Trade policy could make a difference for people who still rely heavily on traditional stoves and fuels that emit toxic pollutants, DDG Paugam said at the virtual event titled “A Conversation on Clean Cooking, Women, and Trade”, which was held back-to-back with the meeting of the Committee on Trade and Environment (CTE). The event was organized by the WTO Secretariat and the Clean Cooking Alliance (CCA) on International Rural Women's Day. DDG Paugam noted some developing countries account for very low trade flows of stoves and cooking appliances and also apply high tariffs for components and finished products, on average around 20%.

“Dr Ngozi Okonjo-Iweala rightly says that ‘trade is about people’ and as the WTO's Director-General she says this often because it is in our founding document, the Marrakech agreement,” DDG Paugam said. “The WTO has a mandate for fostering discussions on trade and the environment, trade and development, and trade and gender so the question of clean cooking and access to affordable clean stoves and fuels resonates powerfully for us,” he said.

DDG Paugam identified four ways the WTO Secretariat could support the clean cooking initiative, namely by raising awareness and visibility of the issue among WTO members, contributing to research and analysis to better understand the impacts of trade policy on clean cooking stoves and fuels, helping members identify forums to initiate trade discussions on this topic, such as in the WTO's CTE, and encouraging technical assistance programmes, such as the Aid for Trade Initiative, to help developing countries improve their access to cleaner solutions for cooking and fuels.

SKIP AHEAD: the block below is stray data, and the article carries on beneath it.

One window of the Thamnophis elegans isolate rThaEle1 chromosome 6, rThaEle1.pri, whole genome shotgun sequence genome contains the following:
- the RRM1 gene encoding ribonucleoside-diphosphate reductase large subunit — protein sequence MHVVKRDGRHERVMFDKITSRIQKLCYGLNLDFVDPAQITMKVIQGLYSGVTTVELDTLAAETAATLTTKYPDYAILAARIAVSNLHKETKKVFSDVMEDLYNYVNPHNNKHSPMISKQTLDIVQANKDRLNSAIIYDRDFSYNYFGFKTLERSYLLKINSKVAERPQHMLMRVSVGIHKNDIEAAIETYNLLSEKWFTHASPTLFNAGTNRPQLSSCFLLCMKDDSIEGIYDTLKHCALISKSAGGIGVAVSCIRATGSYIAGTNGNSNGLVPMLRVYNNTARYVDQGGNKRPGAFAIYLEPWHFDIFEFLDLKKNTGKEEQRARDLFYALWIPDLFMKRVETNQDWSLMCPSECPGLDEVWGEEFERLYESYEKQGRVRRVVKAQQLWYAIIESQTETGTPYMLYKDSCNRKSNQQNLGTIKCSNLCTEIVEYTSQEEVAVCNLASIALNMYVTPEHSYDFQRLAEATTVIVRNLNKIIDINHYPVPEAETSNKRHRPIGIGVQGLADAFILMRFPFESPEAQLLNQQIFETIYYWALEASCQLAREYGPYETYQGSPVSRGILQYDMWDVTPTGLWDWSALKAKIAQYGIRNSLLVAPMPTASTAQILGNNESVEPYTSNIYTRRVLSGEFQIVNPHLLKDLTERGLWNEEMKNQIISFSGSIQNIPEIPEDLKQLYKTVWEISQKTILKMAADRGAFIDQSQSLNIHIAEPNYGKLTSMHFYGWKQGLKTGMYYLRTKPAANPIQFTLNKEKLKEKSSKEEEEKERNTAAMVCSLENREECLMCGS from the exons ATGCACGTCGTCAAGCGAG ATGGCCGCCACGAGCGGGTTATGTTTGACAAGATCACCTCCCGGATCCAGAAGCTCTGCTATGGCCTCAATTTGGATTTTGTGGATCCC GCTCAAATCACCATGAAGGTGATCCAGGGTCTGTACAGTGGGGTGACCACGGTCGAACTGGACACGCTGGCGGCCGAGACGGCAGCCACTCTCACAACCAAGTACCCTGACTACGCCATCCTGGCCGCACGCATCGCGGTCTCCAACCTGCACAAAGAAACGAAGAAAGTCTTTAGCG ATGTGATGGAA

Dymphna van der Lans, CCA chief executive officer, noted the importance of cooperation with the WTO Secretariat as this event was a direct follow-up to CCA's series of Conversations on Clean Cooking, which earlier featured former United States Secretary of State Hillary Clinton and Wanjira Mathai of the World Resources Institute. Ms. Van der Lans relayed the private sector's appreciation for a predictable trade policy environment that is nurtured by the framework of the WTO.

Ambassador Makaila Ahmad of Chad, coordinator of the Least-Developed Countries (LDC) Group,  highlighted the importance of Sustainable Development Goal 7 on the access to modern sources of energy for LDC development, particularly for women and girls.

Reema Nanavaty of the Self-Employed Women's Association in India said women entrepreneurs and informal workers need to be involved more closely in policies leading to cleaner cooking and the elimination of trade barriers. Neha Juneja of Greenway Appliances in India noted that the need for clean cooking affects numerous households and therefore requires the urgent attention of the trade community. Phoebe Makungu from Kenya's Ministry of Energy underscored the importance of creating energy policies and incentives that promote trade and encourage women's participation.

The recording of the virtual event is available here.




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